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    Las razas inferiores son funestas en el trabajo libre / Francisco Bulnes
    El Universal : El gran diario de México (México, D. F.). --  Mar. 1, 1921
    p. 3
    Newspaper article – Essays
    Bulnes, Francisco. "Las razas inferiores son funestas en el trabajo libre." El Universal: El gran diario de México (Mexico City), March 1, 1921.

“Las razas inferiores son funestas en el trabajo libre,” published in the periodical El Universal in 1921, was written by Francisco Bulnes, a Mexican intellectual and the Secretary of Foreign Affairs under President Porfirio Díaz. In the article, Bulnes argues that some races are inferior to others. He defines “inferior races” as those races that are not inclined toward hard work and progress, the cornerstones of society and morality. As an example of indigenous inferiority, Bulnes cites the government of Argentina’s employment of Italian laborers to harvest crops rather than the numerous indigenous inhabitants of its country. Bulnes also refers to a study by a German researcher indicating that the indigenous inhabitants of Chile do not strive to improve their quality of life because they are hindered by drunkenness and indolence. Bulnes critiques the African race by explaining that Afro-Cubans are possessed by inertia and superstitions and are, furthermore, inclined towards Bolshevism. Bulnes claims that “inferior races,” with their political and moral deficiencies, were created by god to be subservient to superior races. Therefore, according to Bulnes, superior races have the right to create laws and implement means to civilize inferior races. However, Bulnes argues, the presence of inferior races can become burden to a country. Bulnes recommends that Latin America free itself from indigenous and African peoples, whose inferiority impedes the continent’s progress.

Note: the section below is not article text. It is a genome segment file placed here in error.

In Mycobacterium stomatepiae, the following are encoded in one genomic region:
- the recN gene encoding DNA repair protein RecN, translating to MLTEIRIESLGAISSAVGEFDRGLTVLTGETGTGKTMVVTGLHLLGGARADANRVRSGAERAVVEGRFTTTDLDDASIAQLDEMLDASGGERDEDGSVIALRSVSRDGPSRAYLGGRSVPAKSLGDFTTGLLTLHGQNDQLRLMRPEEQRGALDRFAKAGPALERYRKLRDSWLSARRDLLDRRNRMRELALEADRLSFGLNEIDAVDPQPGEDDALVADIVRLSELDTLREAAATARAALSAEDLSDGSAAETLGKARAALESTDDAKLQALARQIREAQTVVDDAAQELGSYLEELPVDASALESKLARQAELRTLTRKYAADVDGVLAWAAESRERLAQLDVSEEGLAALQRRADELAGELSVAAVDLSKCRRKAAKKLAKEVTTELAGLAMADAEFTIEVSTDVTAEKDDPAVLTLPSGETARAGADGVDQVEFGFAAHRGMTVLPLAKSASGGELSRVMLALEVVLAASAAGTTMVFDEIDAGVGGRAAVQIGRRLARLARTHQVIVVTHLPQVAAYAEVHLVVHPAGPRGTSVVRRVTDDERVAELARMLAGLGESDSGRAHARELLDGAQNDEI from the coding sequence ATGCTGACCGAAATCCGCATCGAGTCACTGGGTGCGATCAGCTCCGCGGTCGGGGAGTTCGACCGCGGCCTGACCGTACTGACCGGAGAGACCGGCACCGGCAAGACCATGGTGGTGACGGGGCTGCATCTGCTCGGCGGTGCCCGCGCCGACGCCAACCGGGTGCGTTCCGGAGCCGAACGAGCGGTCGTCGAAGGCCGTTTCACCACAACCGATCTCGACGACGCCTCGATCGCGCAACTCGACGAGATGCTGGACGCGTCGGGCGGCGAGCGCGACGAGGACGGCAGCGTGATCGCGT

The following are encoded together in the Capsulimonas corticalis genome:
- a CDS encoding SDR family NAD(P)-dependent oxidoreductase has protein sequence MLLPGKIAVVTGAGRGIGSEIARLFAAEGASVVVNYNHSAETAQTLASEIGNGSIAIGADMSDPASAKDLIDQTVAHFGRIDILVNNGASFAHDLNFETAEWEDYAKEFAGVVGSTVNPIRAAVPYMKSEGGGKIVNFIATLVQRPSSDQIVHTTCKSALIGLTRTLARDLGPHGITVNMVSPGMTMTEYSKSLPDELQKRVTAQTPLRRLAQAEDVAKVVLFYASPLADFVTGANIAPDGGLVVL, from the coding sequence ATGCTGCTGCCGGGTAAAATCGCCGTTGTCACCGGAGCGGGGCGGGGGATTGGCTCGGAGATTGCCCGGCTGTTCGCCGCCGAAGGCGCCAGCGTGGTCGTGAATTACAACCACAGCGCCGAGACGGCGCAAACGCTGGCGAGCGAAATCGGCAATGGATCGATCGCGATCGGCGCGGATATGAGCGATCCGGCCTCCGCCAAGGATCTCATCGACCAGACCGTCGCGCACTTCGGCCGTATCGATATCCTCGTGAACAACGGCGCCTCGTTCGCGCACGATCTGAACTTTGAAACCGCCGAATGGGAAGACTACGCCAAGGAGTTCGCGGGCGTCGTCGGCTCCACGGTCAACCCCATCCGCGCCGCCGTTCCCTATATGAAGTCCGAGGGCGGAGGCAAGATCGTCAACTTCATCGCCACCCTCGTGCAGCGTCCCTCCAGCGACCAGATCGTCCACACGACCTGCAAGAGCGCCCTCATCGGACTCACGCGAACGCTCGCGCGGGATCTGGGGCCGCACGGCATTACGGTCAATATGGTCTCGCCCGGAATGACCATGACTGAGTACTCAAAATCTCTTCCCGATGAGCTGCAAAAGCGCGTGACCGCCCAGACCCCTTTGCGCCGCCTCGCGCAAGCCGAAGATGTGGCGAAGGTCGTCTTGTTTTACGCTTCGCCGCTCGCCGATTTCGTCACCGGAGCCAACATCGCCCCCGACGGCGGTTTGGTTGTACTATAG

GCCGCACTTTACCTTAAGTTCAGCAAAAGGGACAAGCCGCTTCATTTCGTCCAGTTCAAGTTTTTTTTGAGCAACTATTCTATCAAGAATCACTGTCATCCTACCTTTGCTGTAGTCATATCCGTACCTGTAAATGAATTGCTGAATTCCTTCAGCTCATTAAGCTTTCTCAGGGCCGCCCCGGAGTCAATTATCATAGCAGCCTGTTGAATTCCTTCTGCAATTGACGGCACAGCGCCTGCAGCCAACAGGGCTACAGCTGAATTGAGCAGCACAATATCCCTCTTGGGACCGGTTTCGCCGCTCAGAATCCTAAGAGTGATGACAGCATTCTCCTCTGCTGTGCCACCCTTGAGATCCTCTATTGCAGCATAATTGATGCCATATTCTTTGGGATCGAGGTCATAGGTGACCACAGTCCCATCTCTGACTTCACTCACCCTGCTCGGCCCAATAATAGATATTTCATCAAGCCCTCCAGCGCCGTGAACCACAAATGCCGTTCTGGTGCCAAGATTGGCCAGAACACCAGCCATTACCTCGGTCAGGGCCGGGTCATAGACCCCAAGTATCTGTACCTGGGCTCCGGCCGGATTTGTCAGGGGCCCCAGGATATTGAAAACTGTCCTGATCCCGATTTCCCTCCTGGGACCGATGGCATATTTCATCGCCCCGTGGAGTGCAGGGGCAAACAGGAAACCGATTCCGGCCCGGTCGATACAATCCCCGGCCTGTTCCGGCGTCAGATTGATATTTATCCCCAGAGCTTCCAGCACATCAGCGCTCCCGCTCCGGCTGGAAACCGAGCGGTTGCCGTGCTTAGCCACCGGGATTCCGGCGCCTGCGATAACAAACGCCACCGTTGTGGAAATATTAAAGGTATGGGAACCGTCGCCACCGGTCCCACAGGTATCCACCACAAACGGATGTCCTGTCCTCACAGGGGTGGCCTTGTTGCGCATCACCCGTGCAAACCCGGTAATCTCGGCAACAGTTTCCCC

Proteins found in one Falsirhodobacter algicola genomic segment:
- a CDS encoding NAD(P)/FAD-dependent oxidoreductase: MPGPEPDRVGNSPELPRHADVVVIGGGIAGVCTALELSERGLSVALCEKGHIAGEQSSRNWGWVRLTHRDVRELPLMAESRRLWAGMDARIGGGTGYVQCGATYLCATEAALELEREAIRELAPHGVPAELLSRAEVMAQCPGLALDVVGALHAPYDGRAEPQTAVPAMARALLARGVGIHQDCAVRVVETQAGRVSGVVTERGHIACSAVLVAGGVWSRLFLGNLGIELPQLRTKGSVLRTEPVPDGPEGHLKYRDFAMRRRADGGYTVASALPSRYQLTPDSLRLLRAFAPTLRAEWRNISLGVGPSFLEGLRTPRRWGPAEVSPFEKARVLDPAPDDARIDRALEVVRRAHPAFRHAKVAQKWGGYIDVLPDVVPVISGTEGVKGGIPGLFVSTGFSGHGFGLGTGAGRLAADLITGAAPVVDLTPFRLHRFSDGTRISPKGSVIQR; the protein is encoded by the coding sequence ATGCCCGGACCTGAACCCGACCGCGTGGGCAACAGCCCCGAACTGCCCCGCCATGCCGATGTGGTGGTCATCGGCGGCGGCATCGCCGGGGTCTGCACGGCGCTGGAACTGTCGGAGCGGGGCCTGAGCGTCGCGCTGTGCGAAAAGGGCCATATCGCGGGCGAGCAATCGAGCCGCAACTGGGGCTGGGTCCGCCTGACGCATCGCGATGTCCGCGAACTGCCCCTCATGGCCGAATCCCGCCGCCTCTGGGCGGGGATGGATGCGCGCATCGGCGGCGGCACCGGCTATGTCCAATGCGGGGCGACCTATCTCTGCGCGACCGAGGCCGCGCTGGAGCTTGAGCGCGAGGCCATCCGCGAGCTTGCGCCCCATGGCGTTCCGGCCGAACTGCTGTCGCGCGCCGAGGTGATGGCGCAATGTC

Francisco Bulnes (1847-1923) was a Mexican intellectual and polemicist who served as the Secretary of Foreign Affairs under the dictator Porfirio Díaz. Díaz served multiple terms as President of Mexico, the first from 1876 to 1880 and the second from 1884 to 1911, after the interim rule of Manuel González. Although the Díaz regime is remembered for bringing about the paz porfiriana, a period of modernization and economic stability, Díaz’s popularity waned because of his use of political repression. Fransisco Bulnes supported the Díaz regime for its establishment of order and economic progress. Bulnes adhered to Mexican positivism, emphasizing the application of scientific analysis to his writings on history and politics. His publications include El verdadero Díaz y la Revolución (1920), The Whole Truth About Mexico: President Wilson's Responsibility (1916), and El porvenir de las naciones hispano americanas ante las conquistas recientes de Europa y los Estados Unidos (1899). In El porvenir de las naciones hispano americanas Bulnes described Mexico as backwards, attributing this lack of progress to the debility of the indigenous race. In response to the publication of “Las razas inferiores son funestas en el trabajo libre,” Mexican anthropologist Manuel Gamio denounced Bulnesas a racist. Bulnes’s strongly held opinions were criticized by Mexican liberals and conservatives alike.

Pilar García; Molly Moog, collaborator
CURARE, Espacio crítico para las artes, Mexico City, Mexico
Instituto de Investigaciones Bibliográficas : Biblioteca Nacional/Hemeroteca Nacional